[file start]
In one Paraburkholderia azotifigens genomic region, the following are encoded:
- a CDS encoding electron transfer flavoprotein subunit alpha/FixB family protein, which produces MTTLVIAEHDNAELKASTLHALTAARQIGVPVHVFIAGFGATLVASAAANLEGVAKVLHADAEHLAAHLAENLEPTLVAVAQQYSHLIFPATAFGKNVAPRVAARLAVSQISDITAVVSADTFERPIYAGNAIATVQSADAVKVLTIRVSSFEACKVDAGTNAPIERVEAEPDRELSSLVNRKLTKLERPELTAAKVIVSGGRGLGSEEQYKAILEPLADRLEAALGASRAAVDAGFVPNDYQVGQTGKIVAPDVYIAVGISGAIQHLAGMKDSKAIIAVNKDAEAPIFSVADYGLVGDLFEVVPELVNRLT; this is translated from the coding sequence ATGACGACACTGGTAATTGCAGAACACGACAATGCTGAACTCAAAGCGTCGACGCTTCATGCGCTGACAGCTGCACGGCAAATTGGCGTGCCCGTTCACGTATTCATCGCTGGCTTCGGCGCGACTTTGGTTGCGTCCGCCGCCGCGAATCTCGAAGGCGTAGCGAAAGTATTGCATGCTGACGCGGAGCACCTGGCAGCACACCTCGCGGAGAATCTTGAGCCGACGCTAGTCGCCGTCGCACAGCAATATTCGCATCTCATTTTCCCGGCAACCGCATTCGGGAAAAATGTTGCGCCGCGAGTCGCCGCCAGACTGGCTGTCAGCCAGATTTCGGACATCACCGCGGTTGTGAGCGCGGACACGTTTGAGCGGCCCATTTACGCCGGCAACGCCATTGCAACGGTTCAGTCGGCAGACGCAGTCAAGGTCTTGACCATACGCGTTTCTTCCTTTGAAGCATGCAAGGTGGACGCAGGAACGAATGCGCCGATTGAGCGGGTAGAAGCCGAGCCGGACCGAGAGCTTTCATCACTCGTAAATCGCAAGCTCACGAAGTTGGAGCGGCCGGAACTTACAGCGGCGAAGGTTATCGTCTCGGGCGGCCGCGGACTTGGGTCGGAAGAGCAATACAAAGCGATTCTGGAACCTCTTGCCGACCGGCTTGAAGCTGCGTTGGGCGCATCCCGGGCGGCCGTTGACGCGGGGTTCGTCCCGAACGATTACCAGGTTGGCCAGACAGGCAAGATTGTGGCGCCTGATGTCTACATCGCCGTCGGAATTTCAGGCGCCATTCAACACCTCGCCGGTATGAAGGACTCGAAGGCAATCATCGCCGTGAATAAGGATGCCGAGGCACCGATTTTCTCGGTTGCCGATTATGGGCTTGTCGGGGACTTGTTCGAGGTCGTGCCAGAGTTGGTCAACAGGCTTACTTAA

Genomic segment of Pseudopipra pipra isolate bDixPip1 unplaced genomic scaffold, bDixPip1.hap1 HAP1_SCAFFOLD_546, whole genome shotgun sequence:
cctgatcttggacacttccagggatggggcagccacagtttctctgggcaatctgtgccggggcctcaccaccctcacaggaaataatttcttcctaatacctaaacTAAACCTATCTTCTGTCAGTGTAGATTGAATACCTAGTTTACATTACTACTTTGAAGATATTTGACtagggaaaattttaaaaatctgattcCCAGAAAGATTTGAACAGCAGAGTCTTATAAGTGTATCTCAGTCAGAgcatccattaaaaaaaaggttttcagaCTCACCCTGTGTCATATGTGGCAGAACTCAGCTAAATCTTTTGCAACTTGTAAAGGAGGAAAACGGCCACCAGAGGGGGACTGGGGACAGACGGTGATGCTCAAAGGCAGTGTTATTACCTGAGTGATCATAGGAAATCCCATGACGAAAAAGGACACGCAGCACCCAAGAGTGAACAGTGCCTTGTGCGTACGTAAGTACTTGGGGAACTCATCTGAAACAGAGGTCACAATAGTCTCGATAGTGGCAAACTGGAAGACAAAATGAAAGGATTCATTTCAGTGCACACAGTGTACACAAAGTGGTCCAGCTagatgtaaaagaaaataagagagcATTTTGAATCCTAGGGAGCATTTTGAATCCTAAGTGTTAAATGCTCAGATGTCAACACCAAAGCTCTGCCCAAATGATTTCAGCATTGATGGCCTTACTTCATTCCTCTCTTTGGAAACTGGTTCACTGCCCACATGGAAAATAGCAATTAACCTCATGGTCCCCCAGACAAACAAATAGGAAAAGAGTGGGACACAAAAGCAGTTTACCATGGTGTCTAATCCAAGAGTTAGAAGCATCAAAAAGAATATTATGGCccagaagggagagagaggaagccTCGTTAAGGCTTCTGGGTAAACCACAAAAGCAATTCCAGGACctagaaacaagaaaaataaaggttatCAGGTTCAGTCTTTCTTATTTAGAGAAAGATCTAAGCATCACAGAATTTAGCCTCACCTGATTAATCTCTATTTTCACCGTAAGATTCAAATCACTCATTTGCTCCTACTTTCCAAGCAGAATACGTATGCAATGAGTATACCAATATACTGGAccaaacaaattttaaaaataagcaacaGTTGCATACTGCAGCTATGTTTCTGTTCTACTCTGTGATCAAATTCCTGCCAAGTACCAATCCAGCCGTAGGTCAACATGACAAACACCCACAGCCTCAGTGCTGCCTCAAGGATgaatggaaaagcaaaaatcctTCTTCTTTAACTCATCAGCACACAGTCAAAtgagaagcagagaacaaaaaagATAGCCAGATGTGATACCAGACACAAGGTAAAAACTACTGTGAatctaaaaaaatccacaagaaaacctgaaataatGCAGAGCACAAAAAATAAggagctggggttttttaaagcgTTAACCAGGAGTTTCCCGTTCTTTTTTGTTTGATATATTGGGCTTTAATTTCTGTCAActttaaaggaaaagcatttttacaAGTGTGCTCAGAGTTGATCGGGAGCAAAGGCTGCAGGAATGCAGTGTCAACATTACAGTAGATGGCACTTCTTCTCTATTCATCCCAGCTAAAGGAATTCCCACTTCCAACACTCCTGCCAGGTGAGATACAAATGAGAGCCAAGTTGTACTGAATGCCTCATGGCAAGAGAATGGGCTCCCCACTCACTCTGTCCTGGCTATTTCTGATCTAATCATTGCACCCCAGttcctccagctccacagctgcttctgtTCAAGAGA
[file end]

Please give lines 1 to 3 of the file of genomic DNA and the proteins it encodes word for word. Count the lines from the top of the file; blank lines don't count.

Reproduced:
In one Paraburkholderia azotifigens genomic region, the following are encoded:
- a CDS encoding electron transfer flavoprotein subunit alpha/FixB family protein, which produces MTTLVIAEHDNAELKASTLHALTAARQIGVPVHVFIAGFGATLVASAAANLEGVAKVLHADAEHLAAHLAENLEPTLVAVAQQYSHLIFPATAFGKNVAPRVAARLAVSQISDITAVVSADTFERPIYAGNAIATVQSADAVKVLTIRVSSFEACKVDAGTNAPIERVEAEPDRELSSLVNRKLTKLERPELTAAKVIVSGGRGLGSEEQYKAILEPLADRLEAALGASRAAVDAGFVPNDYQVGQTGKIVAPDVYIAVGISGAIQHLAGMKDSKAIIAVNKDAEAPIFSVADYGLVGDLFEVVPELVNRLT; this is translated from the coding sequence ATGACGACACTGGTAATTGCAGAACACGACAATGCTGAACTCAAAGCGTCGACGCTTCATGCGCTGACAGCTGCACGGCAAATTGGCGTGCCCGTTCACGTATTCATCGCTGGCTTCGGCGCGACTTTGGTTGCGTCCGCCGCCGCGAATCTCGAAGGCGTAGCGAAAGTATTGCATGCTGACGCGGAGCACCTGGCAGCACACCTCGCGGAGAATCTTGAGCCGACGCTAGTCGCCGTCGCACAGCAATATTCGCATCTCATTTTCCCGGCAACCGCATTCGGGAAAAATGTTGCGCCGCGAGTCGCCGCCAGACTGGCTGTCAGCCAGATTTCGGACATCACCGCGGTTGTGAGCGCGGACACGTTTGAGCGGCCCATTTACGCCGGCAACGCCATTGCAACGGTTCAGTCGGCAGACGCAGTCAAGGTCTTGACCATACGCGTTTCTTCCTTTGAAGCATGCAAGGTGGACGCAGGAACGAATGCGCCGATTGAGCGGGTAGAAGCCGAGCCGGACCGAGAGCTTTCATCACTCGTAAATCGCAAGCTCACGAAGTTGGAGCGGCCGGAACTTACAGCGGCGAAGGTTATCGTCTCGGGCGGCCGCGGACTTGGGTCGGAAGAGCAATACAAAGCGATTCTGGAACCTCTTGCCGACCGGCTTGAAGCTGCGTTGGGCGCATCCCGGGCGGCCGTTGACGCGGGGTTCGTCCCGAACGATTACCAGGTTGGCCAGACAGGCAAGATTGTGGCGCCTGATGTCTACATCGCCGTCGGAATTTCAGGCGCCATTCAACACCTCGCCGGTATGAAGGACTCGAAGGCAATCATCGCCGTGAATAAGGATGCCGAGGCACCGATTTTCTCGGTTGCCGATTATGGGCTTGTCGGGGACTTGTTCGAGGTCGTGCCAGAGTTGGTCAACAGGCTTACTTAA

Genomic segment of Pseudopipra pipra isolate bDixPip1 unplaced genomic scaffold, bDixPip1.hap1 HAP1_SCAFFOLD_546, whole genome shotgun sequence: